- Pottery Clay Mix
- Potting Soil
- Wildflower or Bee or Insect-Friendly seed mix
Measure out 2 parts soil to 5 parts pottery clay, plus 1 part water and 1 part seeds. Mix the ingredients together to form a sticky “dough” and knead it so that you can form marble-sized balls. Set the balls to one side and let them dry for at least a day. You can now store them in cardboard boxes or cloth bags, or you can sow them straight away. They also make great products for Young Entrepreneurs to sell, or as a fundraiser for the PTA. When it comes to sowing, they can be placed on the soil in pots, or thrown onto an empty space of tilled soil. Perhaps you could re-green a neglected part of a car park in school, or the edges of a field?
After the holidays
Squash and pumpkins are perfect for planting out in late May, once all risk of frost is passed, and then harvesting in October. They just need a bit of watering, during dry spells, over the holidays. They like really rich soil, so you can plant them at the base of a compost heap, or in raised beds with lots of compost. There are hundreds of fun varieties, like the spaghetti squash which has string flesh that looks just like spaghetti. For huge pumpkins, then Rouge vif d’Etampes is a good bet, weighing in at about 10kg. They look attractive, taste delicious in soups or roasted, and keep well over the winter. If you would like every student to be able to take home their own pumpkin, then the much smaller Hokkaido Red, which weigh about 2kg, is a great choice.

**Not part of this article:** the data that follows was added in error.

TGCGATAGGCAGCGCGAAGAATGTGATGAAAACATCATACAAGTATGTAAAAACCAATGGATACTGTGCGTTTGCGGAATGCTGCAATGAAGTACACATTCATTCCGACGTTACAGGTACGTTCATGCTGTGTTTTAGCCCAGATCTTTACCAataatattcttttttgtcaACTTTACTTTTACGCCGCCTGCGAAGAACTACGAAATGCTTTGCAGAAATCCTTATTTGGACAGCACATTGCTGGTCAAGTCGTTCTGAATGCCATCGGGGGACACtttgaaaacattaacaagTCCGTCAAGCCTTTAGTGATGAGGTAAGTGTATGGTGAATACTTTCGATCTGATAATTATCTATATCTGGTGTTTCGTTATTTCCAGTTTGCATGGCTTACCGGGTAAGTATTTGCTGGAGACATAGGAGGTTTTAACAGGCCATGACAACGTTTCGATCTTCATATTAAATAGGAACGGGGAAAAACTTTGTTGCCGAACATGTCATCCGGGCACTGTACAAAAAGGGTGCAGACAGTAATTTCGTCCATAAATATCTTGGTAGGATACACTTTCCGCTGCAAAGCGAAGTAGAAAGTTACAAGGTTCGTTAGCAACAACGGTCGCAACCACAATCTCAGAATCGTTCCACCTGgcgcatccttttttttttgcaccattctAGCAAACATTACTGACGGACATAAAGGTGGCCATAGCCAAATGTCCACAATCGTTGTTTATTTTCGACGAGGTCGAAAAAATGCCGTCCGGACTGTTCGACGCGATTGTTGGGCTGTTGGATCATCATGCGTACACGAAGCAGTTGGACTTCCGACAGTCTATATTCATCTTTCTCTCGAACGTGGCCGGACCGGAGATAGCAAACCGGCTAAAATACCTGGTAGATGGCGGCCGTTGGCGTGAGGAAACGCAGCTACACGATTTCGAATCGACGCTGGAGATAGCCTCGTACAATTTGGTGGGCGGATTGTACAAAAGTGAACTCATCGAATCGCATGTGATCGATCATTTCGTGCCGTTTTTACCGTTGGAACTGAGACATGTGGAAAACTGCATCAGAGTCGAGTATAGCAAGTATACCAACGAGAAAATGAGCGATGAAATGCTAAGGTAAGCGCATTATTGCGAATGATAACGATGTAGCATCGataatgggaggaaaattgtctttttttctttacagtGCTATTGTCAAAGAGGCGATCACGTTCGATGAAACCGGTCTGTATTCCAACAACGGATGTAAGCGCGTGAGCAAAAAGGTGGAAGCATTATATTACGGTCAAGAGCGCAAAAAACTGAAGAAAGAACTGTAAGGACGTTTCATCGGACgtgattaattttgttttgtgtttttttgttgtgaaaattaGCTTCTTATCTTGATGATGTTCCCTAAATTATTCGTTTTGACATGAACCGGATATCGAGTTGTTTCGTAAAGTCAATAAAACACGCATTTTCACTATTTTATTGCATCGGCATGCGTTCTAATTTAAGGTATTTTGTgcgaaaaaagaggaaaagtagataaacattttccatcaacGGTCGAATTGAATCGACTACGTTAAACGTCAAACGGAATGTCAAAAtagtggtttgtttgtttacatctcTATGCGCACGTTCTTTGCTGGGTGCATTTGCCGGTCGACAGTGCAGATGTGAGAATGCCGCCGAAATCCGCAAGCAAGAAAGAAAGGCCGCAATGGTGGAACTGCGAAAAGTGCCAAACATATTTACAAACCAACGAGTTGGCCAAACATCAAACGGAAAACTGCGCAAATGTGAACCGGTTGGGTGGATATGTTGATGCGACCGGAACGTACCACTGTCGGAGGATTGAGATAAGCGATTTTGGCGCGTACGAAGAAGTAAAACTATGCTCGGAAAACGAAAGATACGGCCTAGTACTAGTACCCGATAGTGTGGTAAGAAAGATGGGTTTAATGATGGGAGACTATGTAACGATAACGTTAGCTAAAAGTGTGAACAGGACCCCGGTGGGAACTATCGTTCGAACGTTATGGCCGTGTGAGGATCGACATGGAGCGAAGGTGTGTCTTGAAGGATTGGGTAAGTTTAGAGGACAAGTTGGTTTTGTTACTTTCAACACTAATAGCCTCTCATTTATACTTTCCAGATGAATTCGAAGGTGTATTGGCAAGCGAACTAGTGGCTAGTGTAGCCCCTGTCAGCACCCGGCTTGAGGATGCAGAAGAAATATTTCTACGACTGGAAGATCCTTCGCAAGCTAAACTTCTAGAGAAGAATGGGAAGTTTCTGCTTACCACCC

Gardens to visit in spring
Pro Specie Rara garden in the Merian Garten, Basel
The ProSpecie Rara charity helps to save plant seeds and heritage animal breeds, and you’ll find lots of them in this beautiful, colourful and well-organised garden. The Merian Garten itself is always worth a visit, particular in spring to see the peonies and the apple blossom, so leave plenty of time to walk round the much bigger garden that houses the ProSpecieRara garden inside it.
Luzerner Garten, Ebikon
This is a garden centre with a difference; thousands of spring bulbs planted for visitors to enjoy. The spectacle starts in mid March and carries on until the end of May. Book ahead for one of their special Tulip lunches around Mothers’ Day.
Seleger Moor, Rifferswil
This is one of the best-known rhododendron gardens in Switzerland, and for a good reason, the garden is packed with these beauties, in flower from early March onwards. The garden has plenty of other plants to enjoy and several play areas for children as well as a café.
Hester Macdonald is an award-winning garden designer and the author of “Gardens Schweiz Suisse Switzerland” published by Bergli Books